DRESSING THE BODY POLITIC
Ye lords of the creation.
Hide your diminish 'd heads,
Since woman holds the sovereign sway
Our sex no tyrant dreads:
Be on your best behaviour,
Cast all your airs away,
And wear with grace the chains we weave,
For woman ruies the day.
—Street ballad on Queen Victoria's accession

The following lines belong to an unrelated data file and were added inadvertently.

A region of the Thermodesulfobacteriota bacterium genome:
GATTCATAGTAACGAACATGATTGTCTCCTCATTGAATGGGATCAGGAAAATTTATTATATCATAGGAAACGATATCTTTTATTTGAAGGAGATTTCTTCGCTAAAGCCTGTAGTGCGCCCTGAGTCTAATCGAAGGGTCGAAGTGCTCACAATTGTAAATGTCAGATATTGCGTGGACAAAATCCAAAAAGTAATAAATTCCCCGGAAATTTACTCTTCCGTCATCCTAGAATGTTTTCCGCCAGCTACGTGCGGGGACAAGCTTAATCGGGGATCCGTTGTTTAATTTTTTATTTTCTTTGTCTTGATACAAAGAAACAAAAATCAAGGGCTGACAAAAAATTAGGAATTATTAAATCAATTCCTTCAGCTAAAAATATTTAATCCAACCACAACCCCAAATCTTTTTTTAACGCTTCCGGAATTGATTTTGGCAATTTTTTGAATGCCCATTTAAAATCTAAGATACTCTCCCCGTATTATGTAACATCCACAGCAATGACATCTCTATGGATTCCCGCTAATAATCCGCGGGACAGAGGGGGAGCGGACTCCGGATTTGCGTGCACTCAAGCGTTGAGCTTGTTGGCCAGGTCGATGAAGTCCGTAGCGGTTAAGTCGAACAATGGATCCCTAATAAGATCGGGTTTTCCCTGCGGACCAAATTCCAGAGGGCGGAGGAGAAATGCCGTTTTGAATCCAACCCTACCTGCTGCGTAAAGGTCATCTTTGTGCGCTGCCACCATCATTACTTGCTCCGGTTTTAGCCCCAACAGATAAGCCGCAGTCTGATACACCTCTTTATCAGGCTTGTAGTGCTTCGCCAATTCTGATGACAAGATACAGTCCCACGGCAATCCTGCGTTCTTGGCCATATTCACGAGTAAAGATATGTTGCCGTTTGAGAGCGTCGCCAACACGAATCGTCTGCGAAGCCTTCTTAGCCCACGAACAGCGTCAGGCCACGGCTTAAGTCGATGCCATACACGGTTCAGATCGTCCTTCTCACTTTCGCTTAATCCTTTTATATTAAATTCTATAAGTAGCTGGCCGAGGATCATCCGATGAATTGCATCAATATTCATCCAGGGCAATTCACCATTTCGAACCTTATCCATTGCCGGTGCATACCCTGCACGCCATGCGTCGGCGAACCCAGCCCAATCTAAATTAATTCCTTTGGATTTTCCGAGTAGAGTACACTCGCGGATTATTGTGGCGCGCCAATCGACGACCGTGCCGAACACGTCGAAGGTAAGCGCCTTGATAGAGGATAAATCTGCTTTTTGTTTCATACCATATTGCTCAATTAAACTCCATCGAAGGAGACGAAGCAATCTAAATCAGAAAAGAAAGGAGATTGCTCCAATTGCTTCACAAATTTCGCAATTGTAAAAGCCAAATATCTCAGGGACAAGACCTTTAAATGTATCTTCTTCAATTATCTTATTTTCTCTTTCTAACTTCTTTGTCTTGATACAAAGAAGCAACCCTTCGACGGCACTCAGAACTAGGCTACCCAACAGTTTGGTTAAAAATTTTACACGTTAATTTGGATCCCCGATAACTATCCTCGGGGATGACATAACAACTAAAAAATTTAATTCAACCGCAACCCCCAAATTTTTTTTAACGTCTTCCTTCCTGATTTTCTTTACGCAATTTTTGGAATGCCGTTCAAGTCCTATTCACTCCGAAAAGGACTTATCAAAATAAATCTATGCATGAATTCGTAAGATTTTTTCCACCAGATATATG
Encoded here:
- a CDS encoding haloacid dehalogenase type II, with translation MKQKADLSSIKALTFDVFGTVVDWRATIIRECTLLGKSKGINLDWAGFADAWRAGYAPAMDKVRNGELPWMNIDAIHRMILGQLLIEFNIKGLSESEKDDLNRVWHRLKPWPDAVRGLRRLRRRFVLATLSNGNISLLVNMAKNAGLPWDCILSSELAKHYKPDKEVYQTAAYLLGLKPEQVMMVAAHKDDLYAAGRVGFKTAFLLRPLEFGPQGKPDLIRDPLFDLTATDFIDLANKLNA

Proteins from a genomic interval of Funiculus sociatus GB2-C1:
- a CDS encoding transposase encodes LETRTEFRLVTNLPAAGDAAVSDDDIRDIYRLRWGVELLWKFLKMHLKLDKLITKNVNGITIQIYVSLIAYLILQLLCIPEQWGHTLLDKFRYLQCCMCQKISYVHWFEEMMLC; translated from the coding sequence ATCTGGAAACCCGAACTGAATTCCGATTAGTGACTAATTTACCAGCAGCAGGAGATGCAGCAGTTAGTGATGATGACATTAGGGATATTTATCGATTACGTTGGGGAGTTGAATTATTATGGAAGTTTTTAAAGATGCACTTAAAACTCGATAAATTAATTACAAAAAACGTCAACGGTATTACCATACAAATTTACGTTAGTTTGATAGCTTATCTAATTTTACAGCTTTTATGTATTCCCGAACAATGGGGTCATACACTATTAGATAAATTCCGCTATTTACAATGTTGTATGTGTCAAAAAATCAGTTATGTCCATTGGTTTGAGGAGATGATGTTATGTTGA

What should Queen Victoria wear? Given fashion's role in exposing what an 1846 magazine article called a woman's "leading qualities," the queen's choice of the right clothes entailed fundamental not frivolous matters: "With "women's" habitual delicacy of mind, and reserve of manner, dress becomes a sort of symbolical language—a kind of personal glossary—a species of body phrenology, the study of which it would be madness to neglect. Will Honeycomb says that he can tell the humour a woman is in by the colour of her hood. We go farther, and maintain that, to a proficient in the science, every woman walks about with a placard on which her leading qualities are advertised."1 For early Victorian England noticeable attention to fashion branded a person as a member of the useless aristocracy or as a social climber. Edward Bulwer-Lytton pointed out in 1833: "The middle classes interest themselves in grave matters: the aggregate of their sentiments is called opinion. The great interest themselves in frivolities, and the aggregate of their sentiments is termed fashion."2 C. Willet Cunnington, a late-nineteenth-century fashion historian, believed people disparaged fashion because of fear: "fear of society, fear of oneself, fear of the power of clothing; fear is the reason fashion is so often dismissed as flippant and